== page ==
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IndoChine Waterfront now only serves memories

After more than 13 years, IndoChine serves its last plate at its Waterfront restaurant.

SINGAPORE: As the sun sets over the Singapore River, the financial buzz gives way to a quiet hum as the waterfront area comes to life with diners.

As iconic as the Asian Civilisations Museum (ACM) that stands majestic over the river, was the IndoChine Waterfront restaurant.

But after more than 13 years of serving everyone from local diners to tourists, and even the world's who's who, the restaurant served its last plate on June 29 to make way for a new entrance to the ACM as part of the museum's makeover plans.

This, despite a last-ditch effort to save the restaurant through an online petition set up by IndoChine, that drew many of the restaurant’s patrons who voiced support on the “Save IndoChine Waterfront, ACM” Facebook page.

Voted as one of Tatler's Best Restaurants in Singapore in 2011 and 2012, the restaurant -- one of the first in the chain started by Michael Ma -- has a colourful history, playing host to bona fide royalty such as Prince Albert ll of Monaco and royal glitterati from David and Victoria Beckham, to Beyonce and Mariah Carey.

“Mariah Carey - she wanted to put tomato sauce in everything ... She’s a very nice person, but why would you put tomato sauce in everything you eat?” recalled Mr Ma.

As for svelte Chinese actress Gong Li, she loves the restaurant’s Vietnamese beef pho and would polish off two bowls of the soupy dish during each visit.

Needless to say, the restaurant’s food is one of its greatest boons, and despite an extensive menu there are some who will pout at the table.

“We have a lot of customers that get upset. They come here once a week and [if] their favourite dish is not there, they… get annoyed,” Mr Ma confessed with a laugh.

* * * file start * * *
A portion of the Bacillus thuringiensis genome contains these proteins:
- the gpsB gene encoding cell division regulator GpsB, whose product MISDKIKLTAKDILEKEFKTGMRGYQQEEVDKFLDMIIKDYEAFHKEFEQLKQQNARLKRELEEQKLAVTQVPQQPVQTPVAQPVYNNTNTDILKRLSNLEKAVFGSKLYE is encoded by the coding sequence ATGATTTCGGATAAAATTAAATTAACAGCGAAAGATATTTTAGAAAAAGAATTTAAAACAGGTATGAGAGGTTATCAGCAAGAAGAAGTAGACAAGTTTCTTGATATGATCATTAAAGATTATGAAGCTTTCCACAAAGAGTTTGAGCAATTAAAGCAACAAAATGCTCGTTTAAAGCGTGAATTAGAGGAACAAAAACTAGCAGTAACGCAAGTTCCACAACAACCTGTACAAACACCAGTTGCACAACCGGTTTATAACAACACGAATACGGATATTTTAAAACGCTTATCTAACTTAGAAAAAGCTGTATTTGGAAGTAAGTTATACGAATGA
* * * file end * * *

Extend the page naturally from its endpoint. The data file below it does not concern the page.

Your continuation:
The menu was created with an Asian focus to fit the theme of the ACM. But Mr Ma did not stop there.

He researched and picked out every piece of furniture that he thought would go with the museum’s architecture, from the Sukothai Bhuddha statues right down to the Ming Dynasty chairs, which were custom-made.

“You want [an] old venue to remain old ... the nostalgia of IndoChine in the 1920s and 1910s,” said Mr Ma. “This is the old immigration centre, and this is the furniture that suits it. We completed the design to fit this building.”

But for its founder, the IndoChine Waterfront is more than just a restaurant that offers good food and ambience. 

“I had a lot of good parties here,” reminisced Mr Ma. “I come here nearly every day, you know, for the last 13 years. It’s a long time.”

The restaurant also holds a tender spot in the heart of some of its regulars, like Bernd Stepke, who moved to Singapore 11 years ago from Germany.

“To me, [IndoChine Waterfront] is a very special place,” said Mr Stepke. “It was the first place where we had a very nice dinner… So it’s a place where I always like to come back to.”

Although IndoChine will be able to bid for new retail space once plans for the Asian Civilisations Museum’s revamp have finalised, Mr Ma said he is looking for a new venue.

While some patrons welcome the thought of a new view, others like Mr Stepke, cannot imagine the restaurant being anywhere else other than the waterfront area.

“This is a unique location, with a view to the river, with a view of the Singapore skyline... I cannot imagine where we can reinvent this place somewhere else.”

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